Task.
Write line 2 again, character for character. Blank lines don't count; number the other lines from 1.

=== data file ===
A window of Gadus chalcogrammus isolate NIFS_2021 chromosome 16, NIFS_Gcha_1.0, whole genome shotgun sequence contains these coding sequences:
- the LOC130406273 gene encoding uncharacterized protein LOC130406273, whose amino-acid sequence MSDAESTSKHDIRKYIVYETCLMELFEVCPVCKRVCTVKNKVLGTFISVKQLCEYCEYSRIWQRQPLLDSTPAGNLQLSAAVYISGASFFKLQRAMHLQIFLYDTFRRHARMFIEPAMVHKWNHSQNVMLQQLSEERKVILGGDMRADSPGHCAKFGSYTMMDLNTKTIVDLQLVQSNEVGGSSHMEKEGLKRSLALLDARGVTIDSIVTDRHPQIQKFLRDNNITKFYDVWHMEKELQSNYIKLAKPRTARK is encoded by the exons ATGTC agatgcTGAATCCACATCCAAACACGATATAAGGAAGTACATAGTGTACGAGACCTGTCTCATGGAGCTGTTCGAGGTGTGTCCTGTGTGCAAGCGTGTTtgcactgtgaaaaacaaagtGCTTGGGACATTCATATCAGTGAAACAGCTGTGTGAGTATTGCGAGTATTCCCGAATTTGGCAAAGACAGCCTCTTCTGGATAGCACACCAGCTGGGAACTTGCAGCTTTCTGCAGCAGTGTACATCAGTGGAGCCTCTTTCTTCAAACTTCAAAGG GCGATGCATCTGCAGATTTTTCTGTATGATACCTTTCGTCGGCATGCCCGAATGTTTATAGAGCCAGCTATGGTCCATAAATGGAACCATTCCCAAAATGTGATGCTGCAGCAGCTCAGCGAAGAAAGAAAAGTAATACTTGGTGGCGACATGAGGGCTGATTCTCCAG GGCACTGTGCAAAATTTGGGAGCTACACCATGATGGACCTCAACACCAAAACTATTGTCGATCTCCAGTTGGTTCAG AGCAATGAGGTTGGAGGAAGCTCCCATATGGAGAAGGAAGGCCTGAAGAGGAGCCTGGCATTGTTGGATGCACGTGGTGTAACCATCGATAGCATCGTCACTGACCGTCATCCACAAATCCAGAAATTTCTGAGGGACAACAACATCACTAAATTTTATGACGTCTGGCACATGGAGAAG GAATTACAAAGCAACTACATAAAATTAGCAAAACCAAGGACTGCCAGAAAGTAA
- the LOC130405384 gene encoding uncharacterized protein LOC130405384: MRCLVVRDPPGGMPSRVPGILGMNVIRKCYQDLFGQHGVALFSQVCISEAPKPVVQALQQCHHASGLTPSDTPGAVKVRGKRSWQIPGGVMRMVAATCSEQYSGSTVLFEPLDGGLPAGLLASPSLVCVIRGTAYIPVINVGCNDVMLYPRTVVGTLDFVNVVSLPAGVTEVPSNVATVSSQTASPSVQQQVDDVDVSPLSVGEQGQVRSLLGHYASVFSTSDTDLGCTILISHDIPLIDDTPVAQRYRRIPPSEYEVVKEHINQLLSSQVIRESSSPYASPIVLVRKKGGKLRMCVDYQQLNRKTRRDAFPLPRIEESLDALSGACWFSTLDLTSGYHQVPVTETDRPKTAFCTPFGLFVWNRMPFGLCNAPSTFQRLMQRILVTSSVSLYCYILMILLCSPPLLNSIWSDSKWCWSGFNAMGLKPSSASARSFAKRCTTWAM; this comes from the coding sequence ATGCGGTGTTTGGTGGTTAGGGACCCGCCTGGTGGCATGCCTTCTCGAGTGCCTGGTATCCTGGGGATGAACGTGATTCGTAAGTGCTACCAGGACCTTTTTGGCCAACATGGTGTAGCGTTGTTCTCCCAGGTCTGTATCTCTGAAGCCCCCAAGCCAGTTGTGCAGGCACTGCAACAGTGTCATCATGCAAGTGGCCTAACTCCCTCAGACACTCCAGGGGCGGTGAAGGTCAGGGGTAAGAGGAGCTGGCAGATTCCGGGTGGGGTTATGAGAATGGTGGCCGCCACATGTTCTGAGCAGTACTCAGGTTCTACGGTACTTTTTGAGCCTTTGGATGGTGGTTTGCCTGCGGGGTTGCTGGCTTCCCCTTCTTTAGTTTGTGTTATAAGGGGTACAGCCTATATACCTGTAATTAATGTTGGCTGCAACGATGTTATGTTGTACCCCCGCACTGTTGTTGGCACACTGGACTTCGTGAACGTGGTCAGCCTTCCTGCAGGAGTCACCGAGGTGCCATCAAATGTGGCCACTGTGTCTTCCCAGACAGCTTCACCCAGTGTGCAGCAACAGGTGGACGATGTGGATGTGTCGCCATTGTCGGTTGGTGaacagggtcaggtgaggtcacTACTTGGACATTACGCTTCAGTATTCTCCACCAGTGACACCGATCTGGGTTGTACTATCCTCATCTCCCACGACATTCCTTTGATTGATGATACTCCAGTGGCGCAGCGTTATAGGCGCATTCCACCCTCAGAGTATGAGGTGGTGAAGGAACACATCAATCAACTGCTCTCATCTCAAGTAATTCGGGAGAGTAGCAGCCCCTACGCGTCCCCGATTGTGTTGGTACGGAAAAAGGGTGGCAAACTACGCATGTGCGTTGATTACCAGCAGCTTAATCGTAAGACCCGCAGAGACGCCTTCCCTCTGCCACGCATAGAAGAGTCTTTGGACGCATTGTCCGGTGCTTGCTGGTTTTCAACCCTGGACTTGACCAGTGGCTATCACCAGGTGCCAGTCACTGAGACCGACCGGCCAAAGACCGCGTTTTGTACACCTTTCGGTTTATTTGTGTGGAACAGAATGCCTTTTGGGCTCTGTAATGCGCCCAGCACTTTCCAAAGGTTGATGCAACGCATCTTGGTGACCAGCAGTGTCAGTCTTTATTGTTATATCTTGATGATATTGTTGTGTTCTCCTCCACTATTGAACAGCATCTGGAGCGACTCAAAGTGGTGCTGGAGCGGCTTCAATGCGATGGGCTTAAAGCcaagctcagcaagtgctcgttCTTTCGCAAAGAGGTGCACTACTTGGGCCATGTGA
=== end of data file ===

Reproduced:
- the LOC130406273 gene encoding uncharacterized protein LOC130406273, whose amino-acid sequence MSDAESTSKHDIRKYIVYETCLMELFEVCPVCKRVCTVKNKVLGTFISVKQLCEYCEYSRIWQRQPLLDSTPAGNLQLSAAVYISGASFFKLQRAMHLQIFLYDTFRRHARMFIEPAMVHKWNHSQNVMLQQLSEERKVILGGDMRADSPGHCAKFGSYTMMDLNTKTIVDLQLVQSNEVGGSSHMEKEGLKRSLALLDARGVTIDSIVTDRHPQIQKFLRDNNITKFYDVWHMEKELQSNYIKLAKPRTARK is encoded by the exons ATGTC agatgcTGAATCCACATCCAAACACGATATAAGGAAGTACATAGTGTACGAGACCTGTCTCATGGAGCTGTTCGAGGTGTGTCCTGTGTGCAAGCGTGTTtgcactgtgaaaaacaaagtGCTTGGGACATTCATATCAGTGAAACAGCTGTGTGAGTATTGCGAGTATTCCCGAATTTGGCAAAGACAGCCTCTTCTGGATAGCACACCAGCTGGGAACTTGCAGCTTTCTGCAGCAGTGTACATCAGTGGAGCCTCTTTCTTCAAACTTCAAAGG GCGATGCATCTGCAGATTTTTCTGTATGATACCTTTCGTCGGCATGCCCGAATGTTTATAGAGCCAGCTATGGTCCATAAATGGAACCATTCCCAAAATGTGATGCTGCAGCAGCTCAGCGAAGAAAGAAAAGTAATACTTGGTGGCGACATGAGGGCTGATTCTCCAG GGCACTGTGCAAAATTTGGGAGCTACACCATGATGGACCTCAACACCAAAACTATTGTCGATCTCCAGTTGGTTCAG AGCAATGAGGTTGGAGGAAGCTCCCATATGGAGAAGGAAGGCCTGAAGAGGAGCCTGGCATTGTTGGATGCACGTGGTGTAACCATCGATAGCATCGTCACTGACCGTCATCCACAAATCCAGAAATTTCTGAGGGACAACAACATCACTAAATTTTATGACGTCTGGCACATGGAGAAG GAATTACAAAGCAACTACATAAAATTAGCAAAACCAAGGACTGCCAGAAAGTAA